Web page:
Although it is not mentioned often, the battle at the restart following a score can prove to be a pivotal point in rugby. By far not one of the most glamorous aspects of the modern game, it is without a doubt one of the most practised, and looking back at the Ireland match at the weekend, Mr Cotter and co. have reason to be concerned.
Before anyone mentions that this was an “experimental XV”, the restart is a fundamental aspect for any team, let alone our current crop of World Cup hopefuls, and an area that would have been worked on as thoroughly as the ‘organised chaos’ attacking structure. Never mind it being an easy thing to practice for any level of rugby team.
The main idea behind an exit strategy is to stop your opponent immediately cancelling out your score, by relieving pressure from your half. The kick off receipt and following phases from the last quarter of Saturday’s match were a very bad example of how to deal with this, look away now kids…
Here is a timeline of the two Irish tries in the last 20 minutes:
59:52 – Restart following Pete Horne’s penalty (15-14), Scotland (just about) regain possession from the kick off.
60:22 – Substandard passing forces Tonks to send up an aimless bomb, Ireland recover ball almost unopposed 35m out.
60:52 – Simon Zebo dots down to put Ireland in the lead, Madigan converts. (21-15).
65:29 – Restart following Pete Horne’s try and Jackson conversion (22-21), Ireland win the ball then knock on. Scotland Scrum on the 10m line.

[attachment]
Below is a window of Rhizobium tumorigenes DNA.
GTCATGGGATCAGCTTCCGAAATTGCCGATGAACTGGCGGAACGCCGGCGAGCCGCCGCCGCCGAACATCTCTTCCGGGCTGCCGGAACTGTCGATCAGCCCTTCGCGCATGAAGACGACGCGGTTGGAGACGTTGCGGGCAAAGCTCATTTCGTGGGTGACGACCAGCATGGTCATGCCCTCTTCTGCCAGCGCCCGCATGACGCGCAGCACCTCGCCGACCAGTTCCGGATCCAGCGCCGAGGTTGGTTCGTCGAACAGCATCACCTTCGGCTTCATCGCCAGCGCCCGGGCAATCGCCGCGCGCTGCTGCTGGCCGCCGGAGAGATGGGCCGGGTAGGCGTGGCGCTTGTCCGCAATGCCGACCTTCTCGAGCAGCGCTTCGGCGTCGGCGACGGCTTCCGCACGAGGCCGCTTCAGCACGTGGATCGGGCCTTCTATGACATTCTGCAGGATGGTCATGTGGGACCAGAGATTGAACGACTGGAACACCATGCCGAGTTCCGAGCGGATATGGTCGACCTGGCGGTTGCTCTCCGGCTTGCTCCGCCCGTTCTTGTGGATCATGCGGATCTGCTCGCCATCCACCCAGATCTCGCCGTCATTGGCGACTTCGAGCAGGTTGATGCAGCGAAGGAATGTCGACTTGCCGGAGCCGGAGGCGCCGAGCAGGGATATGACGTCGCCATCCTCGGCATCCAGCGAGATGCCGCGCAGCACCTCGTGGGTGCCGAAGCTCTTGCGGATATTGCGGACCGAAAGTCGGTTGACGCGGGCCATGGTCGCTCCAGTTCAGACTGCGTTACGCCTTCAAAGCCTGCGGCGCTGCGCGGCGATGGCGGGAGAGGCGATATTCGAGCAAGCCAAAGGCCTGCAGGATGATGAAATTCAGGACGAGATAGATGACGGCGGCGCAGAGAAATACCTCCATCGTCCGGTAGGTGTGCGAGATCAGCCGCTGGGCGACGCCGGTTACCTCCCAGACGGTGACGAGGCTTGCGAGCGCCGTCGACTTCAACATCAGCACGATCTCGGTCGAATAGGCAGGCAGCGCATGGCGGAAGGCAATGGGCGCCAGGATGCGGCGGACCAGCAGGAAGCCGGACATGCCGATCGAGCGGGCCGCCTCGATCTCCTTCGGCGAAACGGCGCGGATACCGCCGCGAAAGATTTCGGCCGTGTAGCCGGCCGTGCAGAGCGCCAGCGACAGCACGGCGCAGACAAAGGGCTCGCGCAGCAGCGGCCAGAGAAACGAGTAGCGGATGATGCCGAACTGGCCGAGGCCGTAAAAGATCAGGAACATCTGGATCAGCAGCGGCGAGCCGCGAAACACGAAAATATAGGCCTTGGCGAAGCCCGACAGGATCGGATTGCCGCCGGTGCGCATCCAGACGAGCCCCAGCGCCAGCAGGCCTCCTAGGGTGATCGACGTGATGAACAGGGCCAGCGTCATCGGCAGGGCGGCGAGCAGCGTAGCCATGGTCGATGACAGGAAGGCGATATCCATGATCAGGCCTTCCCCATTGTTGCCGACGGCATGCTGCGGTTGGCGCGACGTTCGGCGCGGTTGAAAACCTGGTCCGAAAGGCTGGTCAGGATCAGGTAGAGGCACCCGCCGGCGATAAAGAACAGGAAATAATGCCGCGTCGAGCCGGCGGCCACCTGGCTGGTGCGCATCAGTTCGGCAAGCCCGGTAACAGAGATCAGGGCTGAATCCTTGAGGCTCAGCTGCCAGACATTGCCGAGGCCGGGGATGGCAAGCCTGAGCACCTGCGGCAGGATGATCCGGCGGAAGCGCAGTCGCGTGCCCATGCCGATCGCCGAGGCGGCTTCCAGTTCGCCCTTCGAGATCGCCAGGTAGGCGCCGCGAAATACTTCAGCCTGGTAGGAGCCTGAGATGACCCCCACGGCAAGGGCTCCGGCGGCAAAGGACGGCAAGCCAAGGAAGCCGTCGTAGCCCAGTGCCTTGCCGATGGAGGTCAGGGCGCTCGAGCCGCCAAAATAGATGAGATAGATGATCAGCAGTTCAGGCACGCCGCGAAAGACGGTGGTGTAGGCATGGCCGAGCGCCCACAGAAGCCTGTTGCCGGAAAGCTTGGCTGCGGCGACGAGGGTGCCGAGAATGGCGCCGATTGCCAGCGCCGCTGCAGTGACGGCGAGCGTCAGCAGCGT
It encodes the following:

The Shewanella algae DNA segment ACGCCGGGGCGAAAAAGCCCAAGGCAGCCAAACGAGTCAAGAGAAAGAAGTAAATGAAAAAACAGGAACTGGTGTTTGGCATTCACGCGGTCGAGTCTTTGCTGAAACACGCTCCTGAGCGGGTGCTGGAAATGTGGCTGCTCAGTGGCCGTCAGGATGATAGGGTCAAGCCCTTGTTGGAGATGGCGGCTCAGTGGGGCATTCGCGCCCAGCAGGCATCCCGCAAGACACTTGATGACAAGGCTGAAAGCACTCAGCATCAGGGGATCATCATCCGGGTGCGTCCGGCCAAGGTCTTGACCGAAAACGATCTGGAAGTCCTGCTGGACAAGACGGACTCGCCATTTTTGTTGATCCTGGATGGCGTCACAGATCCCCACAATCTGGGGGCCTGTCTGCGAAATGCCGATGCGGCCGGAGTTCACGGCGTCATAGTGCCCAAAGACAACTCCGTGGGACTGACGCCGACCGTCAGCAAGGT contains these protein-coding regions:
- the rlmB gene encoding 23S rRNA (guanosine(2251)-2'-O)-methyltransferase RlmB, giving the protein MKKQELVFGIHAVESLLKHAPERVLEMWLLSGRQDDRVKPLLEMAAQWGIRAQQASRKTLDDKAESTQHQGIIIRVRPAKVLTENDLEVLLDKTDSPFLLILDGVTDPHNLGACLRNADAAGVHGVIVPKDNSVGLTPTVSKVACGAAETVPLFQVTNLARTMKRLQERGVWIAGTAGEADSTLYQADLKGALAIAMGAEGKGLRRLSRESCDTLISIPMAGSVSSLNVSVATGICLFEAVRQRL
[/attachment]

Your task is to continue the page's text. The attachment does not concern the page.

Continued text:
66:52 – Solid Scotland scrum, Denton passes back to Lamont, who gives a poor pass to Matt Scott who subsequently knocks on.
67:49 – Ball is playable following Irish scrum.
68:51 – Luke Fitzgerald crosses the line, Madigan converts. (28-22).
For Fitzgerald’s try, the ball was in open play for only 73 seconds between the restart and the try. Even more worryingly, Scotland had possession 30 seconds before Zebo’s try. Quite simply, that is not good enough. When playing against top sides like Ireland, they will (clearly) punish us when Scotland immediately hand over the ball in our own half. South Africa and Samoa will definitely take note and pressurise us here if there is not a significant improvement in the following Warm ups. At neither one of these restarts did Scotland look for a territorial gain to put Ireland on the back foot, rather they tried to compete against an aerially dominant team and then failed to execute a simple crash ball.
In my view, a strong Irish XV were there for the taking, and what a confidence boost it would have been to have won at the Aviva. There were however many positives, including the impressive return of Ruaridh Jackson, and our ability to regularly punch holes in a team that prides themselves on their defensive systems.
Unfortunately, we have been trying to wring out positives for 6 months, rather than wins. A winning mentality is invaluable at International level. Scotland must sort out their composure at essentials like the defensive restart if they are going to be making it through the group – if they had been focussed on Saturday, they probably would be jetting off to Turin on the back of a much needed win.